Twenty (20) percent of people decide which construction company they should hire based on information they find online. It’s important that you, as a roofing, or renovation or plumbing business owner, provide visual and written content that will steer these potential customers towards choosing your company. Whether you are in Langley, Burnaby, White Rock or Vancouver, the question to ask is what kind of information are clients looking for when they visit a construction website? The Farnsworth Group conducted a survey to answer that exact question.

Let’s discuss the answers below.

Construction Website Guests Want To View Your Portfolio
Twenty one (21) percent of homeowners revealed to Farnsworth that images are the most impactful element on a construction company website. Clients want to see what kind of quality they should expect from your business.

It’s important that the pictures capture your work in its best light. For this reason, hiring a professional photographer makes all the difference. The experience and equipment that a professional photographer provides will blow any smartphone snaps out of the water, and make your heating, electrical or flooring company stand out from the competition.

Here are a few things to keep in mind when you are choosing pictures for your construction website. Make sure to select the work that you are the most proud of. Post project photos that will spark the imaginations of your web site visitors. Details of your work shown close-up will display your skills and expertise. In addition, potential clients like to be kept in the loop on the newest fixtures, trends, and available hardware. So, share some pictures showing that your business stays up to date.

Adding a caption to your picture takes it up a notch. It may be easy for construction workers to understand the details in your images. For clients, an explanation of the features and materials used is important for them to recognize the value of your work.

Information Should Be Valuable and Concise
It’s been stated that the average reader spends less than 15 seconds on a webpage. If you want to hold your potential client’s attention, it’s imperative that the information they need can be found quickly.

Effective communication doesn’t require a lot of text. In fact, blank space is just as vital. A tried and true rule of graphic design states that a way to improve your customers’ reading experience is to break up blocks of text with whitespace. Your aim should be to keep the information on your construction website valuable, concise, clear, and minimal. Let them know where you do business. Is in all over the Lower Mainland, Greater Vancouver, the Fraser Valley, or is it just in Richmond, Vancouver, or North Vancouver.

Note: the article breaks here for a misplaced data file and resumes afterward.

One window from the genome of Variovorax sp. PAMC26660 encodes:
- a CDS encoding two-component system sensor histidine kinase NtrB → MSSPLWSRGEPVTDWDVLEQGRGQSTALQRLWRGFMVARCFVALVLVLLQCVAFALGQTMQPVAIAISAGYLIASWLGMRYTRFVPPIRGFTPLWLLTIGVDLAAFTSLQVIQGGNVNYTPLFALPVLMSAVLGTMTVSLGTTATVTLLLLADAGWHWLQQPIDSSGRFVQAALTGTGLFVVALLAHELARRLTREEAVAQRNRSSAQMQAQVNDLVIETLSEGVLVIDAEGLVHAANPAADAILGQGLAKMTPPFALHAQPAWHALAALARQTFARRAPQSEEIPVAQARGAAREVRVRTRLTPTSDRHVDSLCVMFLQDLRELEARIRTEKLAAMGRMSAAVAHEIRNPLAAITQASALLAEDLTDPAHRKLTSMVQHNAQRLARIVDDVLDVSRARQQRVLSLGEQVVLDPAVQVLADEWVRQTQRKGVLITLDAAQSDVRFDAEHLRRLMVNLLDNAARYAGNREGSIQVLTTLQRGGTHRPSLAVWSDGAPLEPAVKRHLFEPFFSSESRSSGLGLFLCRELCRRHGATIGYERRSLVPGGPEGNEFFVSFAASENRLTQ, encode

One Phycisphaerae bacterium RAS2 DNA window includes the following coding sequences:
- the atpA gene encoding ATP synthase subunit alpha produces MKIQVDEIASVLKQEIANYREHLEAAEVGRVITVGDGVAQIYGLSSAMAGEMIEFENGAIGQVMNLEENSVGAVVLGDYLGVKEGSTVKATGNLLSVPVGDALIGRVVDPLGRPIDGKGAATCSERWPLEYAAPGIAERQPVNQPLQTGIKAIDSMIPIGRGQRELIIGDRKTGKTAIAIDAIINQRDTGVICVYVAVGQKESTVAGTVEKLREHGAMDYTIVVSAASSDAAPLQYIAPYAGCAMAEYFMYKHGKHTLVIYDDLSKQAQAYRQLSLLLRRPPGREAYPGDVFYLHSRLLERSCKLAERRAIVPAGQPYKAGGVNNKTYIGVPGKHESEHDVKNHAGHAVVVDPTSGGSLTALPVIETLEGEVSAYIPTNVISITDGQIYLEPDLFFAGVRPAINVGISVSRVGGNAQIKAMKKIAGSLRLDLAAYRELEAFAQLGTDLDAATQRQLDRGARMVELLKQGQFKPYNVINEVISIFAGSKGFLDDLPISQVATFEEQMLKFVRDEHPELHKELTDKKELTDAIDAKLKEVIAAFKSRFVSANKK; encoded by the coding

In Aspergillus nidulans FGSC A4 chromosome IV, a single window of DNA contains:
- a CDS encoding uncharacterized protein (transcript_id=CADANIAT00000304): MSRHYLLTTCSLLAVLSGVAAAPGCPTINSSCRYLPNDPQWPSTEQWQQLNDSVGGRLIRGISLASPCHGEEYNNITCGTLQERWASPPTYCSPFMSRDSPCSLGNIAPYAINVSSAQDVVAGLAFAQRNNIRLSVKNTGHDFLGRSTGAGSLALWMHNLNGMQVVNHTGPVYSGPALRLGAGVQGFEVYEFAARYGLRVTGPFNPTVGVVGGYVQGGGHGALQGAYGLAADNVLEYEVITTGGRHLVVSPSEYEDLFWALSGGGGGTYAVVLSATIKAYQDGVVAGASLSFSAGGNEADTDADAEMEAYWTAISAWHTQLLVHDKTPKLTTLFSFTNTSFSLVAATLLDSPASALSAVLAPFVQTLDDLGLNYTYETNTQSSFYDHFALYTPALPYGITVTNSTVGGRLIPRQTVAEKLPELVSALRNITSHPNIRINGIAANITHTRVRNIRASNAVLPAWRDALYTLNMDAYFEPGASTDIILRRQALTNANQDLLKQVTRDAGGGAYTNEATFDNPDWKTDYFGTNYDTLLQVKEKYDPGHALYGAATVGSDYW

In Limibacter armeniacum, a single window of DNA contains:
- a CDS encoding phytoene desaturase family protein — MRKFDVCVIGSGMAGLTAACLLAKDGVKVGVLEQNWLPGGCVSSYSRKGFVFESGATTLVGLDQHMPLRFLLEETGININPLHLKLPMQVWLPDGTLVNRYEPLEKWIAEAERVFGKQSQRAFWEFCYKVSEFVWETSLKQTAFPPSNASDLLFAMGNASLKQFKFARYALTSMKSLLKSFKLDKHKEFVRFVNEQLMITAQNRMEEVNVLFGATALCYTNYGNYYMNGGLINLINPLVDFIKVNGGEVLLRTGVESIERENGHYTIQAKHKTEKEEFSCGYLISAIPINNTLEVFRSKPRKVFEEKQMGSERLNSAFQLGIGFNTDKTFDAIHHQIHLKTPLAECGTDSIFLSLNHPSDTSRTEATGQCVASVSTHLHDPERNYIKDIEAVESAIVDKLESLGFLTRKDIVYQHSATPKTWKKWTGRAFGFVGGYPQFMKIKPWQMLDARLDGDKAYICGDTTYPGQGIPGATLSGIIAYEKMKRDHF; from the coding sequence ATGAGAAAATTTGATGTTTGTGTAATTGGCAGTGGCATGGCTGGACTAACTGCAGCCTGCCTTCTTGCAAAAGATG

The same goes for when you are answering questions from potential customers. Brief and beneficial is the name of the game. Here are some common inquiries:

  • Does your construction company provide a detailed bid?
  • Exactly who will the project be overseen by?
  • Are you firm on your estimate costs?
  • Will the home need to be vacated while the project is underway?
  • Which suppliers and subcontractors do you work with?

Foreseeing such questions and providing your answers is a great way to fill the informational needs of your web page visitors. It provides value, which is important to your brand. This directly builds brand awareness which is vital for a construction company to thrive.

Customers Want to Know How Much Your Services Will Cost
According to the Farnsworth study, 14% of your web page visitors want to know the cost of your services. It’s important for them to know if they can afford to hire you before they take any further steps. We realize that the estimating process makes it difficult for construction companies to offer pricing, so here are some suggestions.